The other major talking point from yesterday was Arsene’s comments on the future of Emmanuel Adebayor:

“I believe he was disturbed at the start by a little bit of bad feelings from the fans because he was close to leaving the club and it unsettled him a little bit.  And after, he had a big [hamstring] injury [that kept him out for two months from early February]. He looks now in training very, very sharp and back to his best.  I don’t want to go especially into any individual assessment of who we want to keep and who not, at the moment, and normally Adebayor is part of our plans for the future.”

It’s not exactly the kind of strong talk he has used when expressing his desire for Robin van Persie and Cesc Fabregas to remain at the club, and if there is interest at around the £20m mark, I expect Adebayor to depart this Summer.

It’s a situation that makes me sad, really.  Adebayor came here as a nobody and many fans fell for his boundless energy and fearless determination.  I remember several games where we were chasing goals and Adebayor would be running to get the ball and placing it for goalie to take goal-kicks.  He was a cult hero of sorts – not the most ability, but all the will in the world.

He is unrecogniseable as a player now – far more reliable in front of goal, but far more casual in style.  I firmly believe he is a less effective player for it.  In his former guise, he was the ideal foil for a goalscorer – I once hoped he’d prove to be the Heskey to Eduardo’s Owen.  Now, he acts the goalscorer himself, casually strolling about and waiting for an opportunity to come.  It does not make the most of his natural gifts, and it does not suit our team.  And, in terms of attitude, it’s just not on.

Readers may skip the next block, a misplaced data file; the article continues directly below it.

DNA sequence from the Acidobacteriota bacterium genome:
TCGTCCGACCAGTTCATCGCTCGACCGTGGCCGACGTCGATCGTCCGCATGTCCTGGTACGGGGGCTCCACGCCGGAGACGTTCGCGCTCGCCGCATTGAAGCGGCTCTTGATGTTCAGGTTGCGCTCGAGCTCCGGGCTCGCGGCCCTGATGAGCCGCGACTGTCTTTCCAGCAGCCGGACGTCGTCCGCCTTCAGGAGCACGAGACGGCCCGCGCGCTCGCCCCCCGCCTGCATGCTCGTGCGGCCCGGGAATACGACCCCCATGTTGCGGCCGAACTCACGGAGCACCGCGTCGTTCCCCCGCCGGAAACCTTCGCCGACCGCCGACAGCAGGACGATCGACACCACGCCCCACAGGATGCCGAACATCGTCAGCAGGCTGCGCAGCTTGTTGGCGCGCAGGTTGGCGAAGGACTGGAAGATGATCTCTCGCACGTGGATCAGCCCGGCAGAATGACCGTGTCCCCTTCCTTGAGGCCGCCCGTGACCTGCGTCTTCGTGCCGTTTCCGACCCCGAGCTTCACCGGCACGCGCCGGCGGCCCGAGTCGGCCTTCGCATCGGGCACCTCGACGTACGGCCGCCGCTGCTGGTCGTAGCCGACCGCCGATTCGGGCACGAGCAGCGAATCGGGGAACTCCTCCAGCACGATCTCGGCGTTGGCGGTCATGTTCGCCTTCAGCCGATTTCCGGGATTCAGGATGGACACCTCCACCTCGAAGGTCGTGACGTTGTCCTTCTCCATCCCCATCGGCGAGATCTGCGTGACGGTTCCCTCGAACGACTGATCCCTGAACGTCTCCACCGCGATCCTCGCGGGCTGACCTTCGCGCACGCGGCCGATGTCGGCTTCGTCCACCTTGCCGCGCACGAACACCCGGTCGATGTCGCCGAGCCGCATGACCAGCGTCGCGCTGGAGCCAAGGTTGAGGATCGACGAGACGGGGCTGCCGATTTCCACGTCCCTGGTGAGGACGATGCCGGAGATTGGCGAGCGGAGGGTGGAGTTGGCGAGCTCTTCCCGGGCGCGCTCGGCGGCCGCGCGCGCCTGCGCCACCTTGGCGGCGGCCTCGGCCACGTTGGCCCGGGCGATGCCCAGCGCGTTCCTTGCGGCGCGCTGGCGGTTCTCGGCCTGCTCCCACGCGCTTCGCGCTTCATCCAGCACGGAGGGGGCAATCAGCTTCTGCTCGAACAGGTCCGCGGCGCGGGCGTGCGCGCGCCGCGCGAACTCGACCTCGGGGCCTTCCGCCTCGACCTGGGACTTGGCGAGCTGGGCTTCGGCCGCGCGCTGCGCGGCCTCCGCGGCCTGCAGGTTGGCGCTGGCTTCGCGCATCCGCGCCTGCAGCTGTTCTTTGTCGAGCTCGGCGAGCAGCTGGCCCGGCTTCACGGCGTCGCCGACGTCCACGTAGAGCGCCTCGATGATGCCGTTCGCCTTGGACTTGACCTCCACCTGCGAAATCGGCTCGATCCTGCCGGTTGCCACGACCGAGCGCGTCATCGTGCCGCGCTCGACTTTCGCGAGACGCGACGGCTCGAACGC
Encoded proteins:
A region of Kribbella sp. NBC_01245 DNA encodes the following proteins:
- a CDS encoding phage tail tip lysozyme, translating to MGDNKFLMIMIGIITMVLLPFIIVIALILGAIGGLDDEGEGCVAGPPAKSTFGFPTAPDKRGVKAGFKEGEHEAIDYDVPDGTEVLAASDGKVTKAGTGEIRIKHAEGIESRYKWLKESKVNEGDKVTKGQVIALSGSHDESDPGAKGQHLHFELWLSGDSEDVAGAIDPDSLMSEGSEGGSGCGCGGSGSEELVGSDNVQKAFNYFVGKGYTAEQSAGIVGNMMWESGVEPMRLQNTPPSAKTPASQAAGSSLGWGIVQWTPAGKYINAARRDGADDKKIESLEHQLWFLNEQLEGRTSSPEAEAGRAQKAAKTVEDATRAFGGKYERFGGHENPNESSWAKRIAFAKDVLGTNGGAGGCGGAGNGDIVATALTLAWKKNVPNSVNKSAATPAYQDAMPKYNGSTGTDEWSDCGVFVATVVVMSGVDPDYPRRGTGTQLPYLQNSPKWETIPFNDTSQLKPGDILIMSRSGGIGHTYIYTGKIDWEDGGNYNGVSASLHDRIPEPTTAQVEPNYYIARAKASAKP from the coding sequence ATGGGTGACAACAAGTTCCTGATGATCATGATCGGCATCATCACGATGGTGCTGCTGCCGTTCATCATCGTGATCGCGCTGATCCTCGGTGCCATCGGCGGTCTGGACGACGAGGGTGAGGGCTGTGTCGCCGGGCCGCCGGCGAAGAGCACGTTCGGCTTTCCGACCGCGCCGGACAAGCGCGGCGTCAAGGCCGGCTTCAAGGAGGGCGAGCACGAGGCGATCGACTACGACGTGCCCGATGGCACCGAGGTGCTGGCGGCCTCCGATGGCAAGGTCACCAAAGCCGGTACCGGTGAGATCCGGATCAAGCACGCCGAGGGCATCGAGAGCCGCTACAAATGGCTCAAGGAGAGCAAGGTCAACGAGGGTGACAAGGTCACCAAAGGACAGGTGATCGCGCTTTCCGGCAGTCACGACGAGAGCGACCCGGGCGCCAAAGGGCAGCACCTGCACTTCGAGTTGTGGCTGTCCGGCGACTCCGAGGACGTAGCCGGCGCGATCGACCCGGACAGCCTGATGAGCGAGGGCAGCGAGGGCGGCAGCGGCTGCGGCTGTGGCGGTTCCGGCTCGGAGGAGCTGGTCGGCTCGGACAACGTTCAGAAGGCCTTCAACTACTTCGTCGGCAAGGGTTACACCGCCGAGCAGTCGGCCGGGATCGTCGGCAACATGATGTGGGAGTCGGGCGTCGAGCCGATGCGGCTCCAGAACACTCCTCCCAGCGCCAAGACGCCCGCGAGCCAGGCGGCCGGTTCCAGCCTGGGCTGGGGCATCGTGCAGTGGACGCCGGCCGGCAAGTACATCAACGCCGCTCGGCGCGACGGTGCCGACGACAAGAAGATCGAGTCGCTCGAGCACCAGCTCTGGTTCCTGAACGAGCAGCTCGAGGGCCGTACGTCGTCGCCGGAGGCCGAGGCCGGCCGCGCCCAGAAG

Arsene and Arsenal made him the player he was last season, when he terrorised defences and banged in thirty goals.  And then he got a fat contract and sat back on his laurels.  Maybe it’s because he knows he’s earning as much as he possibly can and no longer has the drive to improve.  Maybe it’s because he feels he can’t win anything in this Arsenal side and lacks motivation.  Maybe he really is just lazy.  Whatever it is, it’s not good enough.  I’d rather have the Adebayor we had in his first season – the one who missed two open goals at Portsmouth but covered huge expanses of ground – than his current incarnation: the supposed African Footballer of the Year and £30m superstar.

Amidst all the bickering, there was some fantastic news yesterday: Tomas Rosicky has returned to full training.  In many ways, the real test begins now, as we find out if he can cope with a heavier schedule.  All things being well (which, admittedly, seems unlikely), he could be on course to return to playing action in pre-season.

This blog has exhausted me a little.  Arguments are like that, I suppose.  I hope in the cold light of day Arsene and the fans can look each other in the eye and agree that we all just want the best for the club.  There is plenty of work to be done in the coming months and years, and I still believe Arsene is the right man to oversee that.  And for all his seemingly negative comments about those who fill the Emirates Stadium week-in week-out, it’s worth remembering to whom Arsene felt he owed the greatest apology after our Champions League exit: the fans.

This year has been a failure of sorts, but next year does not have to be.  In 2007/08, Arsene’s Arsenal showed serious potential.  We mounted a serious title challenge, in a year when nobody expected it.  We had, it’s worth pointing out, just finished fourth and sold our star striker.

Let’s believe it can happen again – otherwise, really, what is the point?